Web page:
Fri Dec 28, 2012 11:16 pm
Author: rayffis
Mr Suplex wrote:
LazyJ wrote:
...Not use them?

If you're struggling a lot with Alliances, take them out. It shouldn't affect the play-ability of the game.


If someone can prove to me that the scenario I outlined is not broken I'm willing to use them. So far no one, the designer included, has given any realistic way around it other than some unwritten philosophy that alliance wins are less valuable than single player wins.


In my opinion that unwritten philosophy is valid because every competitive player whom I have met seems to think so. And I think that it's just not me and my buddies.
Sat Dec 29, 2012 8:56 am
Author: Dulkal
rayffis wrote:
Mr Suplex wrote:
LazyJ wrote:
...Not use them?

If you're struggling a lot with Alliances, take them out. It shouldn't affect the play-ability of the game.


If someone can prove to me that the scenario I outlined is not broken I'm willing to use them. So far no one, the designer included, has given any realistic way around it other than some unwritten philosophy that alliance wins are less valuable than single player wins.


In my opinion that unwritten philosophy is valid because every competitive player whom I have met seems to think so. And I think that it's just not me and my buddies.


It is valid, and widespread. But it is NOT universally expected.

There a some of us that still hold to the notion that unless otherwise specified, the goal of a game is to win, and that throwing away a near-certain win because you want to win in a more impressive way is contrary to the spirit of the game.

I have no problem with games being designed to work on a different basis. I also realize that I am free to (and will) avoid playing with alliances in 4-player games. Also, props to the designer for maling the assumption explicit in this thread.

I just think players need to be aware of it. Because the alliance system WILL break the game in a 4-player group that follows the 'play to win' philosophy.
Sat Dec 29, 2012 9:02 am
Author: vesssla
My gaming group are totaly in the 'play to win' category and we have experienced this "error" as we think of it. Its according to us totaly broken. It may be that our group, like MR Suplex's is not cut out for the alliance variant. But we like the idea so much! It was very fun the first game we played with it and it really boosted our commitment for the team. (Because of this the 4 player game took over 8 hrs)

We will try out Petris(?) variant suggested earlier with the influence disk remove.

We also thought of a small tweak ourselves. Only to remve the shared victory condition. This will render the alliances to very specific situations when it will be good. This way the second and third strongest may want to team up to try to bash the leader and later hope to come out of the alliance with the most points. This will not be used as often, but might pop up in a few games.

(Btw we like the expansion a lot, it add a lot nice things to the game)
Sun Dec 30, 2012 4:08 pm
Author: Mr Suplex
Petri wrote:
That said, we've also noticed that alliances aren't very enjoyable when two strongest player ally with each other. That's why we introduced a house rule where alliance members have to pay 1 influence disc on the alliance token as long as they are part of the alliance. This small modification often keeps strong players from allying, because they will lose a disc by doing it.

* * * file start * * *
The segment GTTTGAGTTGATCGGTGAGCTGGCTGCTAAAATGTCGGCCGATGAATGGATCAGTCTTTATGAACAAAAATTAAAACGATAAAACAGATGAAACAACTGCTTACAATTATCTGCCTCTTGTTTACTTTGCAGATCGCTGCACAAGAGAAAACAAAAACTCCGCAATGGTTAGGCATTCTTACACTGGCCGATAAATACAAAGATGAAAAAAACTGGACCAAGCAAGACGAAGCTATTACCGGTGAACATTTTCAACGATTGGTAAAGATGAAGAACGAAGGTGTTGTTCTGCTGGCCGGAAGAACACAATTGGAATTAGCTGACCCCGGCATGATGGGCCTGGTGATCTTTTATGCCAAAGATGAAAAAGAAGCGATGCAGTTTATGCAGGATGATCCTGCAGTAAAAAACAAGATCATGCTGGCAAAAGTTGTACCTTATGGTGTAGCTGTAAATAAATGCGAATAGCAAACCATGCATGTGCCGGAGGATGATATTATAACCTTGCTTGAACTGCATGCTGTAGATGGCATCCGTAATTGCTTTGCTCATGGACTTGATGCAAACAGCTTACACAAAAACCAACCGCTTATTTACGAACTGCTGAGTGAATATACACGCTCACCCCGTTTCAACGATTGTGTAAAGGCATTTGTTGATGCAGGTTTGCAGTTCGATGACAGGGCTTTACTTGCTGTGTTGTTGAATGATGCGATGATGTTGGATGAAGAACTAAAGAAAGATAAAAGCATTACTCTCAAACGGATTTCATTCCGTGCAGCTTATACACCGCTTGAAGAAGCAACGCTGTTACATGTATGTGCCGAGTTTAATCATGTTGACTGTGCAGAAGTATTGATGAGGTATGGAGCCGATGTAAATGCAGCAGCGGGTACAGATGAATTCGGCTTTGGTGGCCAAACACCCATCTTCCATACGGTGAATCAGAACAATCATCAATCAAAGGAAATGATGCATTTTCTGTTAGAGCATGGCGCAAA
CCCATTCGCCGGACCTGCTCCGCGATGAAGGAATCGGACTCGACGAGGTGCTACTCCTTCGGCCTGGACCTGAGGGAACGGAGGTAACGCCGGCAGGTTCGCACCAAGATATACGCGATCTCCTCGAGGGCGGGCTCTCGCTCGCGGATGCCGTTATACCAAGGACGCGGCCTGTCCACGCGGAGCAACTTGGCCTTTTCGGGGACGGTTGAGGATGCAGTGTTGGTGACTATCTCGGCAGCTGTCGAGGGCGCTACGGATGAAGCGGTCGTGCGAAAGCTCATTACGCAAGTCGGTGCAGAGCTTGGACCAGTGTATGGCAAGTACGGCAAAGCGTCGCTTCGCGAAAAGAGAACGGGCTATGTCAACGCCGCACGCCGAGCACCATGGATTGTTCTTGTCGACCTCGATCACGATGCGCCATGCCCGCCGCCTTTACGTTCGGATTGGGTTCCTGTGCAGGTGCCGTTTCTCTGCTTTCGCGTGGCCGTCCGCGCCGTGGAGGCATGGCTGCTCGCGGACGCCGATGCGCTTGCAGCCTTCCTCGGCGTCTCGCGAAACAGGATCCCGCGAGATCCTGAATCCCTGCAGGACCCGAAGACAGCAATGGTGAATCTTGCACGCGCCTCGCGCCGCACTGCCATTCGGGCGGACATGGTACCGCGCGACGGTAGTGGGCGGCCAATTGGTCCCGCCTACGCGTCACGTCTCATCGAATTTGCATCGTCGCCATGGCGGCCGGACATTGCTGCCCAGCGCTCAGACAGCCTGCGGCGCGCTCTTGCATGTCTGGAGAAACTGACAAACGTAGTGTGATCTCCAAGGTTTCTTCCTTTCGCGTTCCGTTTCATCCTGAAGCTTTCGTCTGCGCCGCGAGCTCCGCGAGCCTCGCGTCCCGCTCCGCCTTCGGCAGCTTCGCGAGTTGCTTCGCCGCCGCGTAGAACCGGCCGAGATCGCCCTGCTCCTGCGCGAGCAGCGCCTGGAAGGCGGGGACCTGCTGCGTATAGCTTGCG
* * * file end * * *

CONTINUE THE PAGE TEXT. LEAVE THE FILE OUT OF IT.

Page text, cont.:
I like this idea and I am willing to give Alliances a second look with something like this. Are you finding it is still working for you? Have others used this rule to good effect?
Mon Dec 31, 2012 10:54 pm
Author: Mr Suplex
Dulkal wrote:
rayffis wrote:
Mr Suplex wrote:
LazyJ wrote:
...Not use them?

If you're struggling a lot with Alliances, take them out. It shouldn't affect the play-ability of the game.


If someone can prove to me that the scenario I outlined is not broken I'm willing to use them. So far no one, the designer included, has given any realistic way around it other than some unwritten philosophy that alliance wins are less valuable than single player wins.


In my opinion that unwritten philosophy is valid because every competitive player whom I have met seems to think so. And I think that it's just not me and my buddies.


It is valid, and widespread. But it is NOT universally expected.

There a some of us that still hold to the notion that unless otherwise specified, the goal of a game is to win, and that throwing away a near-certain win because you want to win in a more impressive way is contrary to the spirit of the game.

I have no problem with games being designed to work on a different basis. I also realize that I am free to (and will) avoid playing with alliances in 4-player games. Also, props to the designer for maling the assumption explicit in this thread.

I just think players need to be aware of it. Because the alliance system WILL break the game in a 4-player group that follows the 'play to win' philosophy.


Exactly. Our group is very competitive but we also read the rules as is. And those rules do not anywhere state that an alliance win is any less of a win than a solo win.

Thankfully the designer chimed in and let us know that the intention was otherwise, and alliance victories will now be mocked and ridiculed in our group as appropriate (assuming we even continue to use the mechanic).
Wed Jan 2, 2013 4:52 pm
Author: Dulkal
Mr Suplex wrote:
Thankfully the designer chimed in and let us know that the intention was otherwise, and alliance victories will now be mocked and ridiculed in our group as appropriate (assuming we even continue to use the mechanic).


They should still work well in any game where an alliance can only be less than half the players in the game. Eclipse is, by design, very resistant to military domination because of the reverse feedback loop (when losing systems, you get the disc back immediately while keeping the cubes in the graveyard, giving you free resources to 'bounce back)